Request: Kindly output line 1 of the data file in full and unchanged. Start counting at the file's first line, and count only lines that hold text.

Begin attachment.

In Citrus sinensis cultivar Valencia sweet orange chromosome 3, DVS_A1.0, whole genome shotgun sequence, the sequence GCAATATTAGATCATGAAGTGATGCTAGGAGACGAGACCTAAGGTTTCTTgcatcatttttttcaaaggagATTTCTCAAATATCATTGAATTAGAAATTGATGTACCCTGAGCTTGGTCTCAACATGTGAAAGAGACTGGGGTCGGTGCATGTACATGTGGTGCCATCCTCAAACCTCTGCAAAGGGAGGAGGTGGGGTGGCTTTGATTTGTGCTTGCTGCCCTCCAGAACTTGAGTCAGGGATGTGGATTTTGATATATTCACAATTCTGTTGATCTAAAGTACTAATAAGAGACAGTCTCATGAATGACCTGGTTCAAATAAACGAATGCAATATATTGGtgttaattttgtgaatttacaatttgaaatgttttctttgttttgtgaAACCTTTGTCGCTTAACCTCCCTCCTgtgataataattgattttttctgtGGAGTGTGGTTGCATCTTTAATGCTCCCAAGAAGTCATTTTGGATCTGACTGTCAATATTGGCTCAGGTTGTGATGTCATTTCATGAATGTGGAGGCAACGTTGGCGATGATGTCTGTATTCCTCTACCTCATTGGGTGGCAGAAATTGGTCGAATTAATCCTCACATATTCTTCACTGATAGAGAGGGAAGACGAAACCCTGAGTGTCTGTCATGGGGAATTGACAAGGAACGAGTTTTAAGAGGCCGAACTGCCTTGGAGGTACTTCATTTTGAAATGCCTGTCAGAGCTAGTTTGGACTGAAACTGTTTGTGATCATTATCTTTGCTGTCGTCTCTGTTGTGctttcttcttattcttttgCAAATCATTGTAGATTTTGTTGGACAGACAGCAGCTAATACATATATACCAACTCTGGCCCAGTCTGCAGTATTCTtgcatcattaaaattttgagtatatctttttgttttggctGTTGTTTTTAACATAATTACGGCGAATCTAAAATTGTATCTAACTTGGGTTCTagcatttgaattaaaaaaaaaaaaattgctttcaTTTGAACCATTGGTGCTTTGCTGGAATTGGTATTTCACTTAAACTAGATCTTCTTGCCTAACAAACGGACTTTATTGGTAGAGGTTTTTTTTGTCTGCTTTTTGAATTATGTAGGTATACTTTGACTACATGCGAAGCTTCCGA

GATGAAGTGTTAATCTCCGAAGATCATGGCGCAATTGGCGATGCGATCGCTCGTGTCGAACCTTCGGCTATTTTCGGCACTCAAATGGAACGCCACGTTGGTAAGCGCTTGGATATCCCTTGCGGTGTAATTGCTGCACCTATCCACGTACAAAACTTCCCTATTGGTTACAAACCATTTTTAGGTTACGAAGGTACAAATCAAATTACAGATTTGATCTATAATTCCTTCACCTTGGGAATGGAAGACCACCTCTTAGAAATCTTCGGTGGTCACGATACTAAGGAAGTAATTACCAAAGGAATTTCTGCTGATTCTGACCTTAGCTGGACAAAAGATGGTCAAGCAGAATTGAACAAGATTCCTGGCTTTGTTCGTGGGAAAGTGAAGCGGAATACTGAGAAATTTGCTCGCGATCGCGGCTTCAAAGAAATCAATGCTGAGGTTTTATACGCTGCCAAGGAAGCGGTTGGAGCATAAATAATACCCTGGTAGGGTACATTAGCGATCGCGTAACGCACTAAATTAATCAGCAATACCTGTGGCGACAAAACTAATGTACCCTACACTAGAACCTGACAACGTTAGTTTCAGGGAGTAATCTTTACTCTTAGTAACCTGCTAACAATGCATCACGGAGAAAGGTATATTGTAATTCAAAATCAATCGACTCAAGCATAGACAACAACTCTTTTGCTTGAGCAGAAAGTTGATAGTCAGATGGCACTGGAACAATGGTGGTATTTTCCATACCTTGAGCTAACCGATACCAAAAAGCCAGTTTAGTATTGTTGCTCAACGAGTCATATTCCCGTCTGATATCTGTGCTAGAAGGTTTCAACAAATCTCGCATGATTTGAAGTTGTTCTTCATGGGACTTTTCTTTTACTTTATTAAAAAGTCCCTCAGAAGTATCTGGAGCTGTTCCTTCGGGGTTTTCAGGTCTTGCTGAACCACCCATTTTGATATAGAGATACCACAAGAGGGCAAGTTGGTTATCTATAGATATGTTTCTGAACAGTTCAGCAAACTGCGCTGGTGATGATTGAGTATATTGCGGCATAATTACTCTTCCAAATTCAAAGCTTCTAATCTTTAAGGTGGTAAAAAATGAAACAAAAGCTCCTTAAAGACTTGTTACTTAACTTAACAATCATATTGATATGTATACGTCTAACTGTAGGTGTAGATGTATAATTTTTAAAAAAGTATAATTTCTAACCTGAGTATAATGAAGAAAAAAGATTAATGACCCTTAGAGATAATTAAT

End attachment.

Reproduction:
In Citrus sinensis cultivar Valencia sweet orange chromosome 3, DVS_A1.0, whole genome shotgun sequence, the sequence GCAATATTAGATCATGAAGTGATGCTAGGAGACGAGACCTAAGGTTTCTTgcatcatttttttcaaaggagATTTCTCAAATATCATTGAATTAGAAATTGATGTACCCTGAGCTTGGTCTCAACATGTGAAAGAGACTGGGGTCGGTGCATGTACATGTGGTGCCATCCTCAAACCTCTGCAAAGGGAGGAGGTGGGGTGGCTTTGATTTGTGCTTGCTGCCCTCCAGAACTTGAGTCAGGGATGTGGATTTTGATATATTCACAATTCTGTTGATCTAAAGTACTAATAAGAGACAGTCTCATGAATGACCTGGTTCAAATAAACGAATGCAATATATTGGtgttaattttgtgaatttacaatttgaaatgttttctttgttttgtgaAACCTTTGTCGCTTAACCTCCCTCCTgtgataataattgattttttctgtGGAGTGTGGTTGCATCTTTAATGCTCCCAAGAAGTCATTTTGGATCTGACTGTCAATATTGGCTCAGGTTGTGATGTCATTTCATGAATGTGGAGGCAACGTTGGCGATGATGTCTGTATTCCTCTACCTCATTGGGTGGCAGAAATTGGTCGAATTAATCCTCACATATTCTTCACTGATAGAGAGGGAAGACGAAACCCTGAGTGTCTGTCATGGGGAATTGACAAGGAACGAGTTTTAAGAGGCCGAACTGCCTTGGAGGTACTTCATTTTGAAATGCCTGTCAGAGCTAGTTTGGACTGAAACTGTTTGTGATCATTATCTTTGCTGTCGTCTCTGTTGTGctttcttcttattcttttgCAAATCATTGTAGATTTTGTTGGACAGACAGCAGCTAATACATATATACCAACTCTGGCCCAGTCTGCAGTATTCTtgcatcattaaaattttgagtatatctttttgttttggctGTTGTTTTTAACATAATTACGGCGAATCTAAAATTGTATCTAACTTGGGTTCTagcatttgaattaaaaaaaaaaaaattgctttcaTTTGAACCATTGGTGCTTTGCTGGAATTGGTATTTCACTTAAACTAGATCTTCTTGCCTAACAAACGGACTTTATTGGTAGAGGTTTTTTTTGTCTGCTTTTTGAATTATGTAGGTATACTTTGACTACATGCGAAGCTTCCGA